We’ve learned how to identify the various suits in the Mah Jongg deck, now let’s turn to the next unique set of cards: the Honours cards. These cards can be compared to the Major Arcana in Western playing cards, where three court cards are reserved for each suit. However, in the Mah Jongg Oracle, the Honours cards do not represent any one suit, but rather, belong to all three.
The seven Honours cards are as follows: East, South, West, North, Commence, Centre, and White. The directional cards appear to be auspicious when they appear in their respective positions. For instance, South in the south position indicates success. To illustrate one other card in this suit, the Centre represents the fixed position, or earth.
Placement of the cards, such as in the Western Tarot, is integral to their meanings. For illustrative purposes, let’s look at the “White” card in the Honours card suit. Originally an “extra” card, it eventually became a card in its own right. Being completely blank, this card can represent the great unknown, or on another level, it can mean an analogy to a blank piece of paper waiting to be written on, or a young life waiting to be lived, etc.
When this card appears in the center position, it should be interpreted in a mystical sense. For instance, the querent has psychic gifts. When appearing in the north, it means a new and much happier life awaiting the querent. When appearing in the east, it indicates an interest in all things occult.
When beginning to read a spread, there is a precise way of choosing the cards. Chinese beliefs indicate that the table should be placed in a north/south direction, while the querent and the diviner should sit in an east/west position. In keeping with Feng Shui beliefs, no posts, beams or doors should be in a direct line with the table. The querent deals the cards until his/her energy is immersed within the deck. They then push the cards (still unturned) to the edge of the table, leaving the center area clear. Next the querent draws thirteen cards from the many, creating an “island of cards within a lake,” according to Chinese tradition. Next the querent pushes three cards toward the west, east, north, and south. The remaining card is left in the center position.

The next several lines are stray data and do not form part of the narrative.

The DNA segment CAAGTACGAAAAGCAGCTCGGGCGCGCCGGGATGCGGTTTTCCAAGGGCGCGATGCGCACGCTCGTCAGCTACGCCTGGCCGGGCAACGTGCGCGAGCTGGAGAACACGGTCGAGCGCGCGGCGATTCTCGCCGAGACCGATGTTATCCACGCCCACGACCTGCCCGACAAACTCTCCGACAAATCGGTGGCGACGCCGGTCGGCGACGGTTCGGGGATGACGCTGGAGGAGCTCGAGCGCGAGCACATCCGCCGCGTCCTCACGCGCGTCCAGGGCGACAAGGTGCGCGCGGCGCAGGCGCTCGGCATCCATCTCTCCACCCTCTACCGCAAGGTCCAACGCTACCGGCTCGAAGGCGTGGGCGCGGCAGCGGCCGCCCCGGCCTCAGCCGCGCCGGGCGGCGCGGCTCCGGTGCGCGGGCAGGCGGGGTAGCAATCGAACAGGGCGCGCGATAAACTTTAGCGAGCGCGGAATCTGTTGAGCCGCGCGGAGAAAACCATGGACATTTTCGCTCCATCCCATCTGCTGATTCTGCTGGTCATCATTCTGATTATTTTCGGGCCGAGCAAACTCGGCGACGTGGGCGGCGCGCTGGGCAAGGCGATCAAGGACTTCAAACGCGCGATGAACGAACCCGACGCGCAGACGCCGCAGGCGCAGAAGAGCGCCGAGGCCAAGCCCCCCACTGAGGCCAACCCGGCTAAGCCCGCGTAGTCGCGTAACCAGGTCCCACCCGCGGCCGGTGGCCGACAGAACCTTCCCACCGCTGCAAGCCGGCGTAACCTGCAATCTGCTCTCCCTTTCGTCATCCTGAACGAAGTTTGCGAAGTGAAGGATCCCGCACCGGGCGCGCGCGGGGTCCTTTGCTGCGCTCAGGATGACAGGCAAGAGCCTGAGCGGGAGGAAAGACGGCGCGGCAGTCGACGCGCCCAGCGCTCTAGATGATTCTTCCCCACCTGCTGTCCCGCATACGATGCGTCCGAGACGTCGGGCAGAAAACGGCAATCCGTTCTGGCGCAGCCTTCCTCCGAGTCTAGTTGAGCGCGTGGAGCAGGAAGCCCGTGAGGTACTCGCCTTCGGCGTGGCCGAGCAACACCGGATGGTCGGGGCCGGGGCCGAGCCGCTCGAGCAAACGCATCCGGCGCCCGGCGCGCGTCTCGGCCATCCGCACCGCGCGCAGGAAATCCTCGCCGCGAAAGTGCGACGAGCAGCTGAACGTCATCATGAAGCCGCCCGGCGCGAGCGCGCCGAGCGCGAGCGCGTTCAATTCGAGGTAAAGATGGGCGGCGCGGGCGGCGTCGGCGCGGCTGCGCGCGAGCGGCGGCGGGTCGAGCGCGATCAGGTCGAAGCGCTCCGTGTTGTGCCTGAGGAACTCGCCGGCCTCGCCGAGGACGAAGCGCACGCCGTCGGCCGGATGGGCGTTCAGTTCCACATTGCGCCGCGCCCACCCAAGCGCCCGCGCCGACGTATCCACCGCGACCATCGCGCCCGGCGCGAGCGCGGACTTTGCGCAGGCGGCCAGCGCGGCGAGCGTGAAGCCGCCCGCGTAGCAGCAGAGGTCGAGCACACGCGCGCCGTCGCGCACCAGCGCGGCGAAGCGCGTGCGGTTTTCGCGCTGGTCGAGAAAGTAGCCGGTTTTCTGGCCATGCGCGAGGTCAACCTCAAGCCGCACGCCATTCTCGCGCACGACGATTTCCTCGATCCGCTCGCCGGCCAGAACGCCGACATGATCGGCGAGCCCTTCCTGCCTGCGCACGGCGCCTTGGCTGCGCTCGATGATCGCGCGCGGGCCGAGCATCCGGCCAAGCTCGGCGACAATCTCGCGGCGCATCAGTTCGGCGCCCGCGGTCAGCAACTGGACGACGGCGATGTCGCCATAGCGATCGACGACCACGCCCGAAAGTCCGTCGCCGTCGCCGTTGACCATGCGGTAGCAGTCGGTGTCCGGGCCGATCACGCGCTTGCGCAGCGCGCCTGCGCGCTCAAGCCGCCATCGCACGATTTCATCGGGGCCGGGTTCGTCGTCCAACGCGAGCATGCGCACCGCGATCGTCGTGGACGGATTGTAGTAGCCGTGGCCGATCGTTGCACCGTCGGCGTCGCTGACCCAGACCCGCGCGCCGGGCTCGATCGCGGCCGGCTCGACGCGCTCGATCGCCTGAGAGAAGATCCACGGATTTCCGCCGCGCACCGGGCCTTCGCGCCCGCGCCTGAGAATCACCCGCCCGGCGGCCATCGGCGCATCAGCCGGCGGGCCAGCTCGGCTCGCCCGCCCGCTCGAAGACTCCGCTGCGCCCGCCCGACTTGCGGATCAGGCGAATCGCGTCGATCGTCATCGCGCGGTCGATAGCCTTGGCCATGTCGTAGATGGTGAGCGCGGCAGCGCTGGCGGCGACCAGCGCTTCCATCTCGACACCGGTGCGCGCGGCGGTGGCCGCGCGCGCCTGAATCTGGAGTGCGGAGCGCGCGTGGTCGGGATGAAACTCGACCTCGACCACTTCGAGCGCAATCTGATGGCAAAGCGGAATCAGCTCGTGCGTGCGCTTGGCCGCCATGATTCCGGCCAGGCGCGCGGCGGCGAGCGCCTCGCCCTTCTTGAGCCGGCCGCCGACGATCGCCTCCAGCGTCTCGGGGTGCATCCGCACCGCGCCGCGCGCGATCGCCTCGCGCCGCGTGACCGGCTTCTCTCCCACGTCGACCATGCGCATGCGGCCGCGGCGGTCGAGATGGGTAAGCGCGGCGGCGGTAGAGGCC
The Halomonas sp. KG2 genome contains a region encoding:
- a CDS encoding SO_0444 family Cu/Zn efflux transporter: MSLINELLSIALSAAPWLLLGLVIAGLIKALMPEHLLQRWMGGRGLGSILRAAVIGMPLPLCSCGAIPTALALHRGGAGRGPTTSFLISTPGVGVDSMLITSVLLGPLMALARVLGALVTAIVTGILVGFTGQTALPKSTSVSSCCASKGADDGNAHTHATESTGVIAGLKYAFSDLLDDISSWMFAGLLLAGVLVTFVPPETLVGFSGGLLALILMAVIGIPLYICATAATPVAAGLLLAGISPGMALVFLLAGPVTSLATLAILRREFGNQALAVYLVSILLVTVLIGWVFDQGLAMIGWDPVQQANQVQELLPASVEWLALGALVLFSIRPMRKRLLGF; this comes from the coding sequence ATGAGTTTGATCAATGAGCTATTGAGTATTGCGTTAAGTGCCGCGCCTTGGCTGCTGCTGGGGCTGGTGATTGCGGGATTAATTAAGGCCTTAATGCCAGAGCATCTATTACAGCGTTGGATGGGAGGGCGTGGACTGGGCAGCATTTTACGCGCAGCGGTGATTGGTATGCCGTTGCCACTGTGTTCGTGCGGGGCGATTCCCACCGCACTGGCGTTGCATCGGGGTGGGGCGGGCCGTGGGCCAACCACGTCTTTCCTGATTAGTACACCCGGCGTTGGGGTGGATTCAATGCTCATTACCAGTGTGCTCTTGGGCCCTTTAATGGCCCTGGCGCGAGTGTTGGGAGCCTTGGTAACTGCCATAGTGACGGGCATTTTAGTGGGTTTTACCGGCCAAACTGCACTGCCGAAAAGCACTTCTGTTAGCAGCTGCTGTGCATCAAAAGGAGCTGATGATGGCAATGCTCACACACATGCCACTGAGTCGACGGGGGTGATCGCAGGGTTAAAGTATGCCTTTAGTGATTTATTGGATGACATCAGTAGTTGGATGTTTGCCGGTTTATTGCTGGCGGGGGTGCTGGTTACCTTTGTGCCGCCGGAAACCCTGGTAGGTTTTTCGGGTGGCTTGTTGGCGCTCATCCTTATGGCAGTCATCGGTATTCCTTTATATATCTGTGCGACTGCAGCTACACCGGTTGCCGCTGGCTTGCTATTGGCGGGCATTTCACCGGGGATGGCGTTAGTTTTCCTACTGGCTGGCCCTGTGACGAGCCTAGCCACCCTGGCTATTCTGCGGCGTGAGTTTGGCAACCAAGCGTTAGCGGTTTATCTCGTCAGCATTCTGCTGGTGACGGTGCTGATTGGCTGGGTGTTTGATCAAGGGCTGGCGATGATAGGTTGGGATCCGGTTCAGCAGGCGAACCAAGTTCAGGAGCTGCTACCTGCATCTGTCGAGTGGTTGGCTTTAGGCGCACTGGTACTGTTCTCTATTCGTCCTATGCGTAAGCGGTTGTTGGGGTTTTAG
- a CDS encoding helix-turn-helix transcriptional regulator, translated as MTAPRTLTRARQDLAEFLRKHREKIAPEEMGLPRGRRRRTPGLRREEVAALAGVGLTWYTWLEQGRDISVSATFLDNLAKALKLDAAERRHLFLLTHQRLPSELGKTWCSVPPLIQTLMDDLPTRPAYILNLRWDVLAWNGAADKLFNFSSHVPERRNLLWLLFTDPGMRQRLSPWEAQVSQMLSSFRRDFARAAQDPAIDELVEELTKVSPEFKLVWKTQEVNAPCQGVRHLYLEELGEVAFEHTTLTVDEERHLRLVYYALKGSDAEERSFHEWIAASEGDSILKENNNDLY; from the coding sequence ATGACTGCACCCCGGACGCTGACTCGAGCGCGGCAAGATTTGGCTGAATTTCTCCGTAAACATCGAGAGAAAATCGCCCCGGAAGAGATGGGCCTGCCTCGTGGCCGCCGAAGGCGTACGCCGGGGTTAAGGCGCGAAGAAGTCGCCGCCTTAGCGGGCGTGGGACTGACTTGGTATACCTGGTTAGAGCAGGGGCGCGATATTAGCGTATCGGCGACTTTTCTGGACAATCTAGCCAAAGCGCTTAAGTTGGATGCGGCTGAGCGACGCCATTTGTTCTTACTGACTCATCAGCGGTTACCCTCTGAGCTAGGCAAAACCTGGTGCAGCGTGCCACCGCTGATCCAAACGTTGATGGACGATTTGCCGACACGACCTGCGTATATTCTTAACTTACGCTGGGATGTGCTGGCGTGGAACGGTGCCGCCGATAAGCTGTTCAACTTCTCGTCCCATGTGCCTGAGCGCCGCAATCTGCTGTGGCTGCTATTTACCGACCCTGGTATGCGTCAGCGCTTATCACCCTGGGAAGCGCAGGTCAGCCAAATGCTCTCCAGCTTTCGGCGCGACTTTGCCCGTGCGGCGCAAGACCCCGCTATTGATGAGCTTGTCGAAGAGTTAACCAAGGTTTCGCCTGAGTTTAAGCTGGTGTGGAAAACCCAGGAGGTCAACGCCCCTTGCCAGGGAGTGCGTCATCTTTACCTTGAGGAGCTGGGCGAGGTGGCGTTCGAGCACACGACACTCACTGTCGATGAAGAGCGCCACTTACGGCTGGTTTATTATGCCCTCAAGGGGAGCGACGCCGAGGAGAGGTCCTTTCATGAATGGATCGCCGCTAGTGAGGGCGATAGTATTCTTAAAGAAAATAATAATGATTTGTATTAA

The cards are left unturned, until they are read. Generally, the two outside cards within each group are read first. In the East grouping, the outside cards represent the surface personality, while the inner card represents the real self. In the West, the outer cards signify problems and obstacles, while the inner card reveals the solution. Cards are read in an anti-clockwise direction with the East revealing the querent’s personality, the South, the near future, the West, the objective, and the North, the outcome.
Although seemingly complicated, the cards are accurate and well-worth any attempt at reading them. My deck has beautiful symbols on it, and as an artist, I absolutely love and appreciate it! A reading from the Mah Jongg Oracle is usually more appropriate for longer readings of a half hour or more.